where w(t) is the window function (Hanning Window) centered around zero and x(t) is our audio signal which is to be transformed.

      Furthermore, the output of the STFT is complex-valued and even though the spectrum is a vector, the STFT output is a matrix. As a result, we cannot directly visualize it, instead, STFTs are visualized using log-spectra 20log10(X(h, k)). This 2D log-spectra is visualized via our spectrogram.

      We performed two experiments with different parameter values to get the ideal parameter setting for high-quality spectrograms.


      Expt. B.1

      Expt. B.2

      Bin size



      Overlap factor



      Scaling factor











      Expt. B.1

      Expt. B.2

      Bin size



      Overlap factor



      Scaling factor










      Table 1.

      As per table 1, in Experiment B.1 we a got poor quality spectrogram in comparison to the spectrogram obtained from Experiment B.2. As a result, the overall classification accuracy was better when using spectrograms developed using Experiment B.2 parameter settings.

      Hence for the final system, we used method 2 with the parameter settings established from Experiment B.2.

    4. CNN Classifier

      After the audio signal is sliced and each slice is converted into a spectrogram, CNNs are the best candidate to identify patterns within the image and classify them. CNNs are specialized Artificial Neural Networks (ANN) proposed by Yann LeCun in 1988. They are able to capture both Temporal and Spatial dependencies within an image by applying relevant filters. In order to achieve high classification accuracy, we experimented with 2 different approaches to classify spectrograms using CNN. In the first method, we designed our own CNN and in the second method, we used the concepts of Transfer Learning and applied Inception v3 architecture to classify the heart sound images.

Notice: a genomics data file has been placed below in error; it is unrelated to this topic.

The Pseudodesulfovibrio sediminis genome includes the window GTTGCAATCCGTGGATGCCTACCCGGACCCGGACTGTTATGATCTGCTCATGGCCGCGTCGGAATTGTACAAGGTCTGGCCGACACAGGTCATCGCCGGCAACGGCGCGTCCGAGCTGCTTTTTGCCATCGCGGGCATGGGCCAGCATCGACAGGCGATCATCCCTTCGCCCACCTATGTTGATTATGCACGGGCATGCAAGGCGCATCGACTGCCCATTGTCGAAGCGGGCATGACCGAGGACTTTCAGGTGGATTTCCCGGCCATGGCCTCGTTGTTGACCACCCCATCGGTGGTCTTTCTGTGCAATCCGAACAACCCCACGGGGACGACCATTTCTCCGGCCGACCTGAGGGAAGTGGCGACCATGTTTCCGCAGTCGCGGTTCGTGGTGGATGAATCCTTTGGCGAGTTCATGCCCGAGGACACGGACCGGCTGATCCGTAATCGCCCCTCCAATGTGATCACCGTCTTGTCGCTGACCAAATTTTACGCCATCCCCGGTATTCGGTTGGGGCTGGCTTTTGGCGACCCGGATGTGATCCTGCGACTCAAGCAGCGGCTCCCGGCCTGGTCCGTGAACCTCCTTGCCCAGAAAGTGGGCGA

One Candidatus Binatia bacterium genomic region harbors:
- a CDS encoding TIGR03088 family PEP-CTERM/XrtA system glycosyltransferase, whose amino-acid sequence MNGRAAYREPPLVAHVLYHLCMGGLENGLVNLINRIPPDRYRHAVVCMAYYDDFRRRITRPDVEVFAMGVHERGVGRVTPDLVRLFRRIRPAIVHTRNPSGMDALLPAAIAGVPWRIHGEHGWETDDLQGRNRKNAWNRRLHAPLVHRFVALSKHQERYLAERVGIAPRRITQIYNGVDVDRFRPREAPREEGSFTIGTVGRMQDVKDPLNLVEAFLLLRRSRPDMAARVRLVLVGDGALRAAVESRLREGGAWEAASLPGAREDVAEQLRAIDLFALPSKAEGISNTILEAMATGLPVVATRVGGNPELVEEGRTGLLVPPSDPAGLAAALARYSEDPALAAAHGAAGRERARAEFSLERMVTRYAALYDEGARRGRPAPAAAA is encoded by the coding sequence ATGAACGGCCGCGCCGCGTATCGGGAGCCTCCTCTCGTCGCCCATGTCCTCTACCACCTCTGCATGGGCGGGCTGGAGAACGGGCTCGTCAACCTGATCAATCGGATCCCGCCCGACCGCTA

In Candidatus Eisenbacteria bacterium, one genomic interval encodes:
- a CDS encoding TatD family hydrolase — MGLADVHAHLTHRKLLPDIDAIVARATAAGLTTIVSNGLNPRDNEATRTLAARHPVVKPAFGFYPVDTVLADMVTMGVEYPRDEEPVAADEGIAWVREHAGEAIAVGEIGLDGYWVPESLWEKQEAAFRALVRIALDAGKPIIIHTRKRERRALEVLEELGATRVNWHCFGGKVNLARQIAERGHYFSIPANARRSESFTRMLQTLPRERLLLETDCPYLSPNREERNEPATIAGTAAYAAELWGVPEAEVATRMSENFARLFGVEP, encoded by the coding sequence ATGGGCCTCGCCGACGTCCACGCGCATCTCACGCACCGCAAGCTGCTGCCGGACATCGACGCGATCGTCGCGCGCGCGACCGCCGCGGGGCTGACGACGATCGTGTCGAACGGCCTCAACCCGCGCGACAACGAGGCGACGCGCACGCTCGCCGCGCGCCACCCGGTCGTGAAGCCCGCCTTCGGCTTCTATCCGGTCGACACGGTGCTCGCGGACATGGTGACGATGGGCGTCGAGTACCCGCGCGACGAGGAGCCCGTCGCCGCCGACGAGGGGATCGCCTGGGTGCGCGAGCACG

Method 1: Using our CNN architecture:

      We built a CNN model comprising 3 pairs of Convolution and Max Pooling layers followed by a flattening layer, a fully connected layer, and the output layer.

      Input image Spectrograms transformed into (64 x 64 x 3) input shape.

      Convolution layer 1 Kernel size = 3×3, number of Kernels = 32, stride = 1, activation = ReLU, padding = same.

      The purpose of the Convolution layer is to perform the convolution operation so as to extract high-level features such as edges from the input image. This is done by moving the filter to the right with a certain stride value over the input image and multiplying the kernel value with the image pixel values after which they are added and a single value is obtained. The filter continuously moves towards the right- hand side till it parses the complete width of the input image after which it moves down the column to the leftmost side of the image with the same stride and continues the process till

      the entire image is parsed. Convolution operation tends to reduce the dimensionality of the input image, hence, in order to preserve the dimensionality, we make use of padding and use the property padding = same. Finally, so as to add non- linearity without which the network will not be able to model the response variable, we use the ReLU activation function. Max pooling layer 1, 2 and 3 pool size = (3 x 3)

      These layers are used to reduce the spatial size of the Feature maps so that the computational power required for processing is reduced. It is also useful for extracting dominant features, i.e., positional and rotational invariance. Max Pooling returns the highest value from the part of the feature map covered by the kernel. Since Max Pooling also discards the noisy activations and perform de-noising in addition to dimensionality reduction, it is better than Average Pooling.